InnovationPassionKnowledgeEven now as I write this, its as if a lightbulb has gone off in my head, “Innovation” the first word of three, proudly displayed on every Thornbridge label, “Innovation – Passion – Knowledge“, what it actually means to me. Ten years further down my own beer journey, the beers I most like drinking most are very much like, this, stronger, interesting, flavoursome and bursting with aroma, drunk and savoured in smaller measures.. It all pretty much started here.

Anyway, yesterday rather than take delivery, I decided to take a run over to the brewery and collect my Jaipur X (and a few other goodies), as it’s a lovely drive across the Peak District, through Leek, Longnor, Crowdecote and Monyash, then down to Bakewell. This stunning if bleak, countryside making the journey worthwhile in itself, but as if all this wasn’t enough, I was also lucky enough to have been offered a quick tour by Brewer and Production Manager, Dominic Driscoll as he knew I was heading over, an offer I was delighted to accept.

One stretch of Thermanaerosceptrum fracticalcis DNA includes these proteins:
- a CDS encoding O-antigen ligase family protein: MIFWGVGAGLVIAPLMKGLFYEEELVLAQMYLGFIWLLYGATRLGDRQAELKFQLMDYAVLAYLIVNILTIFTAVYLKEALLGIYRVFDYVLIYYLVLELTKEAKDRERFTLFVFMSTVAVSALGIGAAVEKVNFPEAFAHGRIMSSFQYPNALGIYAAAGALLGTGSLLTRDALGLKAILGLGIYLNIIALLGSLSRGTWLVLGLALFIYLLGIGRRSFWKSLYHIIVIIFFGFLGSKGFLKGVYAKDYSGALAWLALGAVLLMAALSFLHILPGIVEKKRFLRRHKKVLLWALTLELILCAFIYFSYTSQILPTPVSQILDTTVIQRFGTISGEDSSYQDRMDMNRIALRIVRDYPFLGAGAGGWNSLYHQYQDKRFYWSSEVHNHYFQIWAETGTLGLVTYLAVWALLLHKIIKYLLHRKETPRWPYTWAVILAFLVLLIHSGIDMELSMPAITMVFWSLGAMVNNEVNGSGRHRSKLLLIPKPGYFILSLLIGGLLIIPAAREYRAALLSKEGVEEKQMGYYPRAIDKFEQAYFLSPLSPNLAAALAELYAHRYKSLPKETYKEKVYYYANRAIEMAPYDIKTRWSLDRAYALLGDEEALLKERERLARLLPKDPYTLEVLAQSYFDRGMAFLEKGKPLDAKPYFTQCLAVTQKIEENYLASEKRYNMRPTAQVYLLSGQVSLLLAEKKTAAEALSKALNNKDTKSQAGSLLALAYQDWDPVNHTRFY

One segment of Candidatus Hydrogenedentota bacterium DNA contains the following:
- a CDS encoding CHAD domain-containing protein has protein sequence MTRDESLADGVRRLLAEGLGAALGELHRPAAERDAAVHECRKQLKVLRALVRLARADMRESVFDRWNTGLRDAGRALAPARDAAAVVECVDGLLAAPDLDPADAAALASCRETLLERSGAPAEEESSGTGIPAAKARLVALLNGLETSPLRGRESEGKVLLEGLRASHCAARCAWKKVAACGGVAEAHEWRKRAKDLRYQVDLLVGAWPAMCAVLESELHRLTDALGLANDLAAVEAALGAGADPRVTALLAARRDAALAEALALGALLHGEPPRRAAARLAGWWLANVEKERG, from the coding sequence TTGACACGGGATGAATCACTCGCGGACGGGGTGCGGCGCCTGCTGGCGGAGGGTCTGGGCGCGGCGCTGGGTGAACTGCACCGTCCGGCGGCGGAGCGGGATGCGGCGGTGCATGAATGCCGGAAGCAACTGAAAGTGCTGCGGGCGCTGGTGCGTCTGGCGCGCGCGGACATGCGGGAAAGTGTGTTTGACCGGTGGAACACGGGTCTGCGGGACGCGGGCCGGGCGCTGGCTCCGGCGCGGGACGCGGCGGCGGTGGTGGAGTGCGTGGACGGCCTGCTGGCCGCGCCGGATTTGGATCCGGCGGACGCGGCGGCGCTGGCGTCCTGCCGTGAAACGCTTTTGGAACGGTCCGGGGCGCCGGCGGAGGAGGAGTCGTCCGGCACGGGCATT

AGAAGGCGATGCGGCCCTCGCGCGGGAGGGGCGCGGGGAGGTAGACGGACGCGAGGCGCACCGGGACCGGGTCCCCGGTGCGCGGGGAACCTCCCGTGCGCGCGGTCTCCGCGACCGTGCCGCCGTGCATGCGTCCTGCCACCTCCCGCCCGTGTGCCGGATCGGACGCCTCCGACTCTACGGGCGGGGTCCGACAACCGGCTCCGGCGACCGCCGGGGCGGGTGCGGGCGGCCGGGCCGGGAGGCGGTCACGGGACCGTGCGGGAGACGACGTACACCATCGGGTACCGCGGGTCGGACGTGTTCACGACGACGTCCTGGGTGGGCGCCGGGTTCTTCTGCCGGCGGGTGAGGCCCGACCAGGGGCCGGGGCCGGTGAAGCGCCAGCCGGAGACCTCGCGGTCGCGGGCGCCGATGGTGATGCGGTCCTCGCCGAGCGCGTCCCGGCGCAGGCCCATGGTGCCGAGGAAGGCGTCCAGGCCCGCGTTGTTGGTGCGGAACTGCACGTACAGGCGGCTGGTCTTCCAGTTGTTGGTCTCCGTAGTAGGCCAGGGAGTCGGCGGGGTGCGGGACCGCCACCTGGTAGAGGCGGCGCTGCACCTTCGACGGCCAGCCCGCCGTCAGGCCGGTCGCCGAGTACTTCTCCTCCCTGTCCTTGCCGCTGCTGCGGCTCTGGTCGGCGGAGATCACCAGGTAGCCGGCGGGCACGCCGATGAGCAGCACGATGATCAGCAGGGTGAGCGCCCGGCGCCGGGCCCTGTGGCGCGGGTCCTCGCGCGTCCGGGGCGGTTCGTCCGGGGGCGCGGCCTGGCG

IMG_1603I was met by Dom in the brewery shop, who was mid brew but clutching a rather delicious glass of Cocoa Wonderland for me to sample, an absolutely sumptuous chocolate porter, it smelled amazing and tasted as good as anticipated, making me immediately sad that I was driving and unable to down the lot (one to look out for). He explained that he was a tad busy but left me in the capable hands of James Buchanan (European Sales and Marketing Manager) to show me around until we met later.

Stepping out of the cosy warmth of the shop and into the icy Derbyshire air, we took a stroll down to where it all begins and it starts to dawn on you how far Thornbridge have come since 2005 as you look out of the specialist grain store doorway to see vast silo feeding the automated mill within and onwards spiralling up through to the main brew house.


IMG_1607We follow that grain though to a room full of gleaming steel, row upon row of towering Fermenting Vessels/Conditioning tanks, linked as one by a series of shining arteries to the central hub that sits on a platform above. It’s here where we again find Dom at the breweries heart, absolutely not posing for this photograph at all (maybe a sideline as a catalogue model in the offing?).